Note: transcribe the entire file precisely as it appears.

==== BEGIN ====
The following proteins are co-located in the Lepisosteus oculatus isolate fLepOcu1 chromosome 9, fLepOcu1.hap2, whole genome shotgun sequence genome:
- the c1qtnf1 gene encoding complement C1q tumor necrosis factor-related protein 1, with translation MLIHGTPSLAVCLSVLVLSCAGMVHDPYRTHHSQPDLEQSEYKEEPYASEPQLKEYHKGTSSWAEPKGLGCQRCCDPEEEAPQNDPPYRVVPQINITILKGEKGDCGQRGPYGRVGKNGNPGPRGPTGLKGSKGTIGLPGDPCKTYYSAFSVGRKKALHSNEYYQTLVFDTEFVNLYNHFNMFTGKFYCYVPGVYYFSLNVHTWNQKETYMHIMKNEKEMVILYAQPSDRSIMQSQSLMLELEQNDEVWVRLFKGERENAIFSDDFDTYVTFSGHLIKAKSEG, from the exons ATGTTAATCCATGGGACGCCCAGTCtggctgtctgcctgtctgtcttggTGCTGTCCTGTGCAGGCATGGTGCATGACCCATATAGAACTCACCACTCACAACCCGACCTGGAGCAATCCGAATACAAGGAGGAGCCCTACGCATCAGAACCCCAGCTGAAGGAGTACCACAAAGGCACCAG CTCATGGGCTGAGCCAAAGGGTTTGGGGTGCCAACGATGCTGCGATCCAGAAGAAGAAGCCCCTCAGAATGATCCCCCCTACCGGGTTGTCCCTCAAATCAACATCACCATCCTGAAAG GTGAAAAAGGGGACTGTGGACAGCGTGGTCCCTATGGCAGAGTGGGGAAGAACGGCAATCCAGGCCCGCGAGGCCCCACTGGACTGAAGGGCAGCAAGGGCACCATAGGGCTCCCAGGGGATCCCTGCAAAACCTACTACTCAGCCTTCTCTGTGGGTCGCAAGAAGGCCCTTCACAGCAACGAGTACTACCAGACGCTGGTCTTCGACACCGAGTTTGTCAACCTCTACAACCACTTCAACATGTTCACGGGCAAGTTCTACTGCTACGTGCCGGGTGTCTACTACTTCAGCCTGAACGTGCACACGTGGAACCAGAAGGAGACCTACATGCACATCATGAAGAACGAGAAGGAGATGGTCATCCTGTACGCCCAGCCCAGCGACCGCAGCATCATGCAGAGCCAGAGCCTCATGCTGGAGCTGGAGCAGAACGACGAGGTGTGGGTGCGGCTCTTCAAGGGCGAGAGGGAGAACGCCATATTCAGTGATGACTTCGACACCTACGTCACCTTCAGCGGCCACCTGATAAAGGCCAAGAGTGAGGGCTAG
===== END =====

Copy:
The following proteins are co-located in the Lepisosteus oculatus isolate fLepOcu1 chromosome 9, fLepOcu1.hap2, whole genome shotgun sequence genome:
- the c1qtnf1 gene encoding complement C1q tumor necrosis factor-related protein 1, with translation MLIHGTPSLAVCLSVLVLSCAGMVHDPYRTHHSQPDLEQSEYKEEPYASEPQLKEYHKGTSSWAEPKGLGCQRCCDPEEEAPQNDPPYRVVPQINITILKGEKGDCGQRGPYGRVGKNGNPGPRGPTGLKGSKGTIGLPGDPCKTYYSAFSVGRKKALHSNEYYQTLVFDTEFVNLYNHFNMFTGKFYCYVPGVYYFSLNVHTWNQKETYMHIMKNEKEMVILYAQPSDRSIMQSQSLMLELEQNDEVWVRLFKGERENAIFSDDFDTYVTFSGHLIKAKSEG, from the exons ATGTTAATCCATGGGACGCCCAGTCtggctgtctgcctgtctgtcttggTGCTGTCCTGTGCAGGCATGGTGCATGACCCATATAGAACTCACCACTCACAACCCGACCTGGAGCAATCCGAATACAAGGAGGAGCCCTACGCATCAGAACCCCAGCTGAAGGAGTACCACAAAGGCACCAG CTCATGGGCTGAGCCAAAGGGTTTGGGGTGCCAACGATGCTGCGATCCAGAAGAAGAAGCCCCTCAGAATGATCCCCCCTACCGGGTTGTCCCTCAAATCAACATCACCATCCTGAAAG GTGAAAAAGGGGACTGTGGACAGCGTGGTCCCTATGGCAGAGTGGGGAAGAACGGCAATCCAGGCCCGCGAGGCCCCACTGGACTGAAGGGCAGCAAGGGCACCATAGGGCTCCCAGGGGATCCCTGCAAAACCTACTACTCAGCCTTCTCTGTGGGTCGCAAGAAGGCCCTTCACAGCAACGAGTACTACCAGACGCTGGTCTTCGACACCGAGTTTGTCAACCTCTACAACCACTTCAACATGTTCACGGGCAAGTTCTACTGCTACGTGCCGGGTGTCTACTACTTCAGCCTGAACGTGCACACGTGGAACCAGAAGGAGACCTACATGCACATCATGAAGAACGAGAAGGAGATGGTCATCCTGTACGCCCAGCCCAGCGACCGCAGCATCATGCAGAGCCAGAGCCTCATGCTGGAGCTGGAGCAGAACGACGAGGTGTGGGTGCGGCTCTTCAAGGGCGAGAGGGAGAACGCCATATTCAGTGATGACTTCGACACCTACGTCACCTTCAGCGGCCACCTGATAAAGGCCAAGAGTGAGGGCTAG